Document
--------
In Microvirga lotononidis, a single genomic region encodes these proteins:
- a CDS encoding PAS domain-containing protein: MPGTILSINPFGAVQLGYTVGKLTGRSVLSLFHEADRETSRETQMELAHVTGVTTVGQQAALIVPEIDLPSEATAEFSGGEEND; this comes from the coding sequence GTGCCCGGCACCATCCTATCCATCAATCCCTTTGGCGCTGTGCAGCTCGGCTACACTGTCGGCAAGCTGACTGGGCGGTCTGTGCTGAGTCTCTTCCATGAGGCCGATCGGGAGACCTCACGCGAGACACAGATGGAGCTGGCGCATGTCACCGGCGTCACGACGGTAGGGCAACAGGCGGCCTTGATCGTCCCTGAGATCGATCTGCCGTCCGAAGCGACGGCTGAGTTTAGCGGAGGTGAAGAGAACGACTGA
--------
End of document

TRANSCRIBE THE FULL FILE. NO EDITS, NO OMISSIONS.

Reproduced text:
In Microvirga lotononidis, a single genomic region encodes these proteins:
- a CDS encoding PAS domain-containing protein: MPGTILSINPFGAVQLGYTVGKLTGRSVLSLFHEADRETSRETQMELAHVTGVTTVGQQAALIVPEIDLPSEATAEFSGGEEND; this comes from the coding sequence GTGCCCGGCACCATCCTATCCATCAATCCCTTTGGCGCTGTGCAGCTCGGCTACACTGTCGGCAAGCTGACTGGGCGGTCTGTGCTGAGTCTCTTCCATGAGGCCGATCGGGAGACCTCACGCGAGACACAGATGGAGCTGGCGCATGTCACCGGCGTCACGACGGTAGGGCAACAGGCGGCCTTGATCGTCCCTGAGATCGATCTGCCGTCCGAAGCGACGGCTGAGTTTAGCGGAGGTGAAGAGAACGACTGA